Did you know that child care workers in Maryland earn less than mechanics, administrative assistants, and hairdressers? Child care workers in Maryland earn an average hourly wage of $11.07, according to the latest data from the federal Bureau of Labor Statistics. This pay rate translates into an average annual wage of $23,020, a meager income which is only slightly above the poverty threshold for a family of three. Preschool teachers in Maryland fare slightly better, with an average hourly wage of $15.44.
Today is Worthy Wage Day, an annual day of action to call attention to the important work of early childhood educators and raise awareness of the need to improve the wages of the early childhood workforce.
Numerous studies show the impressive benefits to children and to society from high-quality early learning. If we value the quality of the early care and education that young children receive, we must value the teachers and caregivers that provide it.
The early childhood field is plagued by high job turnover rates of about 30 percent of the workforce annually. Paying better wages helps early learning programs attract and retain talented teachers, who are critical to providing quality early learning experiences for young children. Of course, part of the challenge in paying early childhood teachers higher wages is that families can ill-afford to pay more for early learning. That’s why greater public investments in early childhood education, like the proposed federal Strong Start for America’s Children Act, are so important. These investments would enable programs to improve the quality of their services, help enable teachers to earn wages more worthy of their talents, and keep early learning services affordable for families.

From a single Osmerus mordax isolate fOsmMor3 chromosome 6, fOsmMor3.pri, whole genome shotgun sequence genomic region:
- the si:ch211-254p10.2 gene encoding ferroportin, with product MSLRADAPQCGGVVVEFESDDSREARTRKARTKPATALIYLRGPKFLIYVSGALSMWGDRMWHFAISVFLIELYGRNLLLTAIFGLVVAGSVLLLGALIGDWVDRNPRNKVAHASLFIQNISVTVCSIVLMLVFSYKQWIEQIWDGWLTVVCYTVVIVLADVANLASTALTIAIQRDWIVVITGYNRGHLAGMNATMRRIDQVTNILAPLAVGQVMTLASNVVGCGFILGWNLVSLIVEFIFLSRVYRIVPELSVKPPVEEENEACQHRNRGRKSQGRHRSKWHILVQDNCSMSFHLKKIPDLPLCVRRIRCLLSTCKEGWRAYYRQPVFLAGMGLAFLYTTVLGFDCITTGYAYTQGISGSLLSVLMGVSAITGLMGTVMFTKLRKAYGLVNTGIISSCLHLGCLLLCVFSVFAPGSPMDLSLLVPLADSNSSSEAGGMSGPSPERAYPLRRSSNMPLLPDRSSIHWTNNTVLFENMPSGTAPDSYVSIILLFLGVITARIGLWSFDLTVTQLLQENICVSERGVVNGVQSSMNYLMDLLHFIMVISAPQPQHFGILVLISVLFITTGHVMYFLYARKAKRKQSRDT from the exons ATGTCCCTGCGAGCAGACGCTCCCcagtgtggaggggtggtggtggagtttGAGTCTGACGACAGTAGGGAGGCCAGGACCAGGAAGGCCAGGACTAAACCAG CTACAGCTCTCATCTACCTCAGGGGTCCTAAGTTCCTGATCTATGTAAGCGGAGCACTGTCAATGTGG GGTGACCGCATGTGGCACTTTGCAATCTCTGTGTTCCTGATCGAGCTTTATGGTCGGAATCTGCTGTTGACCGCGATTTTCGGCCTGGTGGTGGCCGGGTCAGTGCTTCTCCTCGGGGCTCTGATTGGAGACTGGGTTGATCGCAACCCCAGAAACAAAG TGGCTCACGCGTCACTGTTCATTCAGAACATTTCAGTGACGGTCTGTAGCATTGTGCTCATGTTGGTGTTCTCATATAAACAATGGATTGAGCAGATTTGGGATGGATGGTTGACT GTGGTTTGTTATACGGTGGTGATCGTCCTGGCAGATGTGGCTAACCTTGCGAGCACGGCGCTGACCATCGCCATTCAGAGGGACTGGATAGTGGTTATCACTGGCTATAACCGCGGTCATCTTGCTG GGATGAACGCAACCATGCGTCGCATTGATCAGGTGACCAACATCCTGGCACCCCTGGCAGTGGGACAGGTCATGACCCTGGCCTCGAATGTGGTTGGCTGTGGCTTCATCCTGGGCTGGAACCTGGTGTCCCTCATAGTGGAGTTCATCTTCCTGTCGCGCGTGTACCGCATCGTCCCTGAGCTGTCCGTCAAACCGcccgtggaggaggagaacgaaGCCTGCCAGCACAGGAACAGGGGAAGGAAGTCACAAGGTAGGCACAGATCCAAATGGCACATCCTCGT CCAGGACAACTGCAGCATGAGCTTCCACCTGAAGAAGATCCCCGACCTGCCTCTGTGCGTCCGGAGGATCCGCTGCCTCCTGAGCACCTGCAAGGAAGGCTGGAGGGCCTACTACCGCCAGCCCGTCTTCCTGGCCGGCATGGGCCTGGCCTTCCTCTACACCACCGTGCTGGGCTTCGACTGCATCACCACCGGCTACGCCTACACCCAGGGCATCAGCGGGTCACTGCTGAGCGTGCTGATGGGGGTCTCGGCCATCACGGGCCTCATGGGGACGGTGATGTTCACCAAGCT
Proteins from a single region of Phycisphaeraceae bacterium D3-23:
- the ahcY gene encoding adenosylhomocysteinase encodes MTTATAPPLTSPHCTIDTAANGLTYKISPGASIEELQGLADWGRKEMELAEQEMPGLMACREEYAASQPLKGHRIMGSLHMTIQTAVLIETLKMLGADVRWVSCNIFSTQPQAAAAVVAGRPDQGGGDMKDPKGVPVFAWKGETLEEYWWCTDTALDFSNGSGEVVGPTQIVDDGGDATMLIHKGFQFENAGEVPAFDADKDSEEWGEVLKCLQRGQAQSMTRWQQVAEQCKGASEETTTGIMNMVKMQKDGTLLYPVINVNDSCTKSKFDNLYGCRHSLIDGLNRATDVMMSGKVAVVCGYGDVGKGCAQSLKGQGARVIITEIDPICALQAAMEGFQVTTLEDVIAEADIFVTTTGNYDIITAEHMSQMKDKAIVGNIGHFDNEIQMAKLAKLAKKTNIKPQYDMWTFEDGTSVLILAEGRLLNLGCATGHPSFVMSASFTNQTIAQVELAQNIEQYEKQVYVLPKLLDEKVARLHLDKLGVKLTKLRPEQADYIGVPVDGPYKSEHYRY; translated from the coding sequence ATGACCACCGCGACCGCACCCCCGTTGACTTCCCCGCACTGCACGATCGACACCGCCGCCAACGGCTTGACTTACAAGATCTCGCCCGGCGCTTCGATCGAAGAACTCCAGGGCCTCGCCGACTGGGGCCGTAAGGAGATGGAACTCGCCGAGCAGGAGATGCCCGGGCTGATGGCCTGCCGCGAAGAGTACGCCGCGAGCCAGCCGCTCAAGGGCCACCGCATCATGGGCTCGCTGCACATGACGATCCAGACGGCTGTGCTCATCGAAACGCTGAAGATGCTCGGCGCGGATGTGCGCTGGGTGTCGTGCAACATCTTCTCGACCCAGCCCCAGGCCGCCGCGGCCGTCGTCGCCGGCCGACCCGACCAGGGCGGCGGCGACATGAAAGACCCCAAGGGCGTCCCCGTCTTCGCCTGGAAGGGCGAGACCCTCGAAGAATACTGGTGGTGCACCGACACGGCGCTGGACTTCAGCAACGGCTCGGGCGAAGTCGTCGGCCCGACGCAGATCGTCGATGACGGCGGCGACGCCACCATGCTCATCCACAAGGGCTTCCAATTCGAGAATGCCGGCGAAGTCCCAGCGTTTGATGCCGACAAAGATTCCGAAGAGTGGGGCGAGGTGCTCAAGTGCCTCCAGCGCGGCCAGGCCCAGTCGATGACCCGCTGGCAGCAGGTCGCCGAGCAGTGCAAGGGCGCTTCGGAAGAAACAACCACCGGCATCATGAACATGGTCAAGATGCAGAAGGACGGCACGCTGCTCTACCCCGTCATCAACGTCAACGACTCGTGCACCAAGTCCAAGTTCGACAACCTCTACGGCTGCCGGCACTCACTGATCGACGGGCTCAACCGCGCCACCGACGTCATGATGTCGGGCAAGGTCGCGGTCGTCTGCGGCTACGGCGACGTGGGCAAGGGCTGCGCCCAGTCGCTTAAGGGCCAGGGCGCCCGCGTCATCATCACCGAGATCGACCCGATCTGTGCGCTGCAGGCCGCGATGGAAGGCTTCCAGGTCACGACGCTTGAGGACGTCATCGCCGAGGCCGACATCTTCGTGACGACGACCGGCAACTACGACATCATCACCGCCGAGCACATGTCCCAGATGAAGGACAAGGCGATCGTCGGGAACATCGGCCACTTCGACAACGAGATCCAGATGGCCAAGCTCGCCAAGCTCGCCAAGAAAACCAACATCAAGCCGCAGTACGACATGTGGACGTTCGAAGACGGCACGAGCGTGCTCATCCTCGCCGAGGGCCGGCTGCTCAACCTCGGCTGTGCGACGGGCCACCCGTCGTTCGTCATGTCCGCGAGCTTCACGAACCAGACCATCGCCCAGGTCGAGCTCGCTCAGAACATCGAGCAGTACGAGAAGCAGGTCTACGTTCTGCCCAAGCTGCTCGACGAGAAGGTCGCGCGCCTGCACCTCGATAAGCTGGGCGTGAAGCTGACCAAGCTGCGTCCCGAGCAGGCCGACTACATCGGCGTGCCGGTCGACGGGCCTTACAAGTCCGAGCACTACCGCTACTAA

Related: Maryland child care workers’ wage infographic on Facebook.
The American Federation of Teachers has a toolkit of resources for Worthy Wage Day.